Anti inflammatories and prophylactic shots can take the edge of some of the pain, but the dysfunction is still going to remain. While there are certainly therapies and movement strategies you can use to address the dysfunction, the pain may still remain for a weeks or months. Ultimately, the truth is this:

Some injuries rest to heal

Rest the joint, Work the Body

When patients come to see me  with one of these types of injuries, I try to have a frank conversation with them about what to expect. While I try my hardest to help people maintain their normal routine with in injury, there are times when rest is really the only solution.

A prescription for time off is usually a plan doomed to fail for someone who is very passionate about their fitness. They’re usually going to load up on anti-inflammatories until they can’t feel their shoulder anymore, and they push through their workouts. Why? Because when there’s no pain , there’s no problem.

My alternative plan for gym warriors is to stop the use of the injured extremity, and start customizing an athlete’s workout for single arm variations.

How I Worked with an Injured Wrist

2 months ago, I injured my right wrist while I was at the gym. I could not grip a bar over head, I couldn’t press over head, pretty much any exercise that involved gripping with my right hand was a no-go.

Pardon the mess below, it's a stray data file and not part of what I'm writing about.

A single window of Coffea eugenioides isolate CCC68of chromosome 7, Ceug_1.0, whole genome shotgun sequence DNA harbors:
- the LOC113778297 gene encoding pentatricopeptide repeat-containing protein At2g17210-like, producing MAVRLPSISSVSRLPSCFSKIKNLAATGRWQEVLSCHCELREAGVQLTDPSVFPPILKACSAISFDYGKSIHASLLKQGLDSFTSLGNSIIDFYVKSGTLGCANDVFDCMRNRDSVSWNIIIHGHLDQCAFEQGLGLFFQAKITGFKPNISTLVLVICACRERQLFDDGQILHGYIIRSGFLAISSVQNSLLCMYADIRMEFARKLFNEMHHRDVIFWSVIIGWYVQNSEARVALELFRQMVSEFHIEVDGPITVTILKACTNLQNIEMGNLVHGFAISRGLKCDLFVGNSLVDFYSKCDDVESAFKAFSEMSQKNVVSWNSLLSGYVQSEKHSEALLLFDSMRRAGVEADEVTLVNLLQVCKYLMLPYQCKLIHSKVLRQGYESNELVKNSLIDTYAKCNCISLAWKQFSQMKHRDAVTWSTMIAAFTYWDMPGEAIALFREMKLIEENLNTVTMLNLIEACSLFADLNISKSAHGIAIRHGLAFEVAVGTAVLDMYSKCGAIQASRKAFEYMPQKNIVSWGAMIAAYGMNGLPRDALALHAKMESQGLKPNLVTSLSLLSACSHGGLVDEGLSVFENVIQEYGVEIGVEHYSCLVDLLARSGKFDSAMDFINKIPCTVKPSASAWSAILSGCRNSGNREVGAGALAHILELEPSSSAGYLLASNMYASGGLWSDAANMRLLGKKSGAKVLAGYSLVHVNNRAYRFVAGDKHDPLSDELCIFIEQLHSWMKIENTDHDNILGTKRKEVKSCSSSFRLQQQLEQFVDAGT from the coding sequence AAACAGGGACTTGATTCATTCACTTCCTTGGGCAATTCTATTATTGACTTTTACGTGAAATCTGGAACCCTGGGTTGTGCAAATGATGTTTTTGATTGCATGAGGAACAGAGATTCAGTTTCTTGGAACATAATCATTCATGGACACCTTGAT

So what did I do?

1. I took the opportunity to get stronger with my lower body. Lots of back squatting, box jumps, pistol squats, etc.

2. For every upper body exercise, I found a single arm alternative. Dumb bell thrusters, single armed kettle bell swings, dumb bell cleans, and dumb bell snatches.

I did programmed these movements into my workouts for 1 month while my right wrist recovered.

2 months later, my wrist had healed and I was able to jump back into my normal routine without any loss of production on my lifts.

In fact, because of my new focus on squatting, you could actually make the case that I was stronger after the injury than I was before.

How Does that Rested Arm Get Stronger?

The verdict is out on exactly what happens when working out 1 arm causes strength gains in both arms. What is certain is that strength is coming from more efficient connection of the brain and spinal cord.